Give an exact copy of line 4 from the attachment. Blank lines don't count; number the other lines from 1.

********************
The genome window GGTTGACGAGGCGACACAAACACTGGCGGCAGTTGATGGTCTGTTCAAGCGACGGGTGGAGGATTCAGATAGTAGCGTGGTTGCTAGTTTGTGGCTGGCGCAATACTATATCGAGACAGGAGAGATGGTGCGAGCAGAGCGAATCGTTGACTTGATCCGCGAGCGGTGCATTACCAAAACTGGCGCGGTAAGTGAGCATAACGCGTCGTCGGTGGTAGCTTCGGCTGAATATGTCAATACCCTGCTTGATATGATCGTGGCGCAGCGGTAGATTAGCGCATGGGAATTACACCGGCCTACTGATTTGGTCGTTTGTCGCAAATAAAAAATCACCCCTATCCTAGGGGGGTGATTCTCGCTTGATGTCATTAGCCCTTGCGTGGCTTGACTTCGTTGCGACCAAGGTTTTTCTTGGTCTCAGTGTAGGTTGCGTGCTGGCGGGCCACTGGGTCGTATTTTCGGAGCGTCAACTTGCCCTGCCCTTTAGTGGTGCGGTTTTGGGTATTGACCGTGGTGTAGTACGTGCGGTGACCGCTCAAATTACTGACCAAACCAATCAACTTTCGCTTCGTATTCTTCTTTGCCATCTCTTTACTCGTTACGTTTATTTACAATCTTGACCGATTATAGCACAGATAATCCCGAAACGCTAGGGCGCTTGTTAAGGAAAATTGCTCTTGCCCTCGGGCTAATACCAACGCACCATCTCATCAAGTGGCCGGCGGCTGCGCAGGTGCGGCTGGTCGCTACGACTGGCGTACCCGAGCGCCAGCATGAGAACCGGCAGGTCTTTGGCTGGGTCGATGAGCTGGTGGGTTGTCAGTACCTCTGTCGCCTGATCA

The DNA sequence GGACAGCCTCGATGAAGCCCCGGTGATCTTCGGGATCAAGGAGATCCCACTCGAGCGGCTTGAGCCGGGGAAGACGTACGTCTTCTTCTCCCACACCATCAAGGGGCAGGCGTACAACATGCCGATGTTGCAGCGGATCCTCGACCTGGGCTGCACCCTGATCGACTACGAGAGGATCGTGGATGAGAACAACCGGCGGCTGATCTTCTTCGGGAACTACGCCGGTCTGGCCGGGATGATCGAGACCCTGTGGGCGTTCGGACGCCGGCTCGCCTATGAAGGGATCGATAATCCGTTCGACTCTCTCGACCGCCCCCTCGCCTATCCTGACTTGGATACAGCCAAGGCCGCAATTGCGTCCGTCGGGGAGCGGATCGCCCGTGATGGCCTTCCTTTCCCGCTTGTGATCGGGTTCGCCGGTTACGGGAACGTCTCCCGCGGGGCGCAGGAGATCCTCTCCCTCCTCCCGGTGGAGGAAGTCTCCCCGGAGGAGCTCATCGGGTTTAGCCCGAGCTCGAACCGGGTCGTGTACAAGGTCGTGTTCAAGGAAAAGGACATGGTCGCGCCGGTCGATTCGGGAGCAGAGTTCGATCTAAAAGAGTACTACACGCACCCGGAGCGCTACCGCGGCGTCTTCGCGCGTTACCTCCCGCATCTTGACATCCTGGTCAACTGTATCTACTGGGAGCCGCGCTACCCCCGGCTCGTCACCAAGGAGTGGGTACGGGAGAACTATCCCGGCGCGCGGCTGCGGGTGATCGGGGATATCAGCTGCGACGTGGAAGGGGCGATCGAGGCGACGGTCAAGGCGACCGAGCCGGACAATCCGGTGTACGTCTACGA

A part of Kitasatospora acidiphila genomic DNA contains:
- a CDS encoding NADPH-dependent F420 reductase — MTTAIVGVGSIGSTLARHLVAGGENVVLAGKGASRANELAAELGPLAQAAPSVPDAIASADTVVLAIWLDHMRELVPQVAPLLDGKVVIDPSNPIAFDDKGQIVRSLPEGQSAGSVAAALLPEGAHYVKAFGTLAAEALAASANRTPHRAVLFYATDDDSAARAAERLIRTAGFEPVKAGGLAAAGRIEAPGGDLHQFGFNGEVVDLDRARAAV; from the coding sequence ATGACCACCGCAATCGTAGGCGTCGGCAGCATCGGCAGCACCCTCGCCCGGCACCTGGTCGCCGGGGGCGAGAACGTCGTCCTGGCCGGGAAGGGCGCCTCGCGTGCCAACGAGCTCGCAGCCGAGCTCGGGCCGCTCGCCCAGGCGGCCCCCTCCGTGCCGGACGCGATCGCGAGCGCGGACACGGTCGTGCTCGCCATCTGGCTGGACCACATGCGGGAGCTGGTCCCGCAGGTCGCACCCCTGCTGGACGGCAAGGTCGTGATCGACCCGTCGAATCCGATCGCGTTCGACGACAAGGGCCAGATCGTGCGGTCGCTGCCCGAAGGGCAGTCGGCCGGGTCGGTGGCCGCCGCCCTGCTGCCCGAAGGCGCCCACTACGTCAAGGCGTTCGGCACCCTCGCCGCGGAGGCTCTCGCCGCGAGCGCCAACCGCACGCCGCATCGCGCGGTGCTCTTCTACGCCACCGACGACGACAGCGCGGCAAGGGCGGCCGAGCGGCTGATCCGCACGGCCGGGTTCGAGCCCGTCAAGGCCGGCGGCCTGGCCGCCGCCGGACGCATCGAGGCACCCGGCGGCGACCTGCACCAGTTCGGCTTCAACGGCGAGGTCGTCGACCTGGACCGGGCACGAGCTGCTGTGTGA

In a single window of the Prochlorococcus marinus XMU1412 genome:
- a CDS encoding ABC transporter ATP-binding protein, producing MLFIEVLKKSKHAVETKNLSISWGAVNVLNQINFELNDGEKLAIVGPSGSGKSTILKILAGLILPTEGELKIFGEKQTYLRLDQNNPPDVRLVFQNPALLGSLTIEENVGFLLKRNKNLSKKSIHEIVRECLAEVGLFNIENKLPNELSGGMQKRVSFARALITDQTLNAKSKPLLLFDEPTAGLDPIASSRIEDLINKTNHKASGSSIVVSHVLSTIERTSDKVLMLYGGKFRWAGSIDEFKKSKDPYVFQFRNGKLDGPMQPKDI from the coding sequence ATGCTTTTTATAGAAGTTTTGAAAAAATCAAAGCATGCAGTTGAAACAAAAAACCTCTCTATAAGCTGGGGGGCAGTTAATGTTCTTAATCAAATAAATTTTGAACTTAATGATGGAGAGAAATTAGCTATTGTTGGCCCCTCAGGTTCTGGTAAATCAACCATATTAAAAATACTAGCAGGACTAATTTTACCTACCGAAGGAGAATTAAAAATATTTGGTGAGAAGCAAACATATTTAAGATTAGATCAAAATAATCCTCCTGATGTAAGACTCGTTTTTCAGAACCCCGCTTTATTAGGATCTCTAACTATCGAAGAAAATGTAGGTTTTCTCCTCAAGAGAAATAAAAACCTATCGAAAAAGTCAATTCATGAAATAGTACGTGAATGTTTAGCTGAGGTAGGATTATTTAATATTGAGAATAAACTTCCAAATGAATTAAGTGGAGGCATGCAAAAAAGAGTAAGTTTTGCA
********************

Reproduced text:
- a CDS encoding NADPH-dependent F420 reductase — MTTAIVGVGSIGSTLARHLVAGGENVVLAGKGASRANELAAELGPLAQAAPSVPDAIASADTVVLAIWLDHMRELVPQVAPLLDGKVVIDPSNPIAFDDKGQIVRSLPEGQSAGSVAAALLPEGAHYVKAFGTLAAEALAASANRTPHRAVLFYATDDDSAARAAERLIRTAGFEPVKAGGLAAAGRIEAPGGDLHQFGFNGEVVDLDRARAAV; from the coding sequence ATGACCACCGCAATCGTAGGCGTCGGCAGCATCGGCAGCACCCTCGCCCGGCACCTGGTCGCCGGGGGCGAGAACGTCGTCCTGGCCGGGAAGGGCGCCTCGCGTGCCAACGAGCTCGCAGCCGAGCTCGGGCCGCTCGCCCAGGCGGCCCCCTCCGTGCCGGACGCGATCGCGAGCGCGGACACGGTCGTGCTCGCCATCTGGCTGGACCACATGCGGGAGCTGGTCCCGCAGGTCGCACCCCTGCTGGACGGCAAGGTCGTGATCGACCCGTCGAATCCGATCGCGTTCGACGACAAGGGCCAGATCGTGCGGTCGCTGCCCGAAGGGCAGTCGGCCGGGTCGGTGGCCGCCGCCCTGCTGCCCGAAGGCGCCCACTACGTCAAGGCGTTCGGCACCCTCGCCGCGGAGGCTCTCGCCGCGAGCGCCAACCGCACGCCGCATCGCGCGGTGCTCTTCTACGCCACCGACGACGACAGCGCGGCAAGGGCGGCCGAGCGGCTGATCCGCACGGCCGGGTTCGAGCCCGTCAAGGCCGGCGGCCTGGCCGCCGCCGGACGCATCGAGGCACCCGGCGGCGACCTGCACCAGTTCGGCTTCAACGGCGAGGTCGTCGACCTGGACCGGGCACGAGCTGCTGTGTGA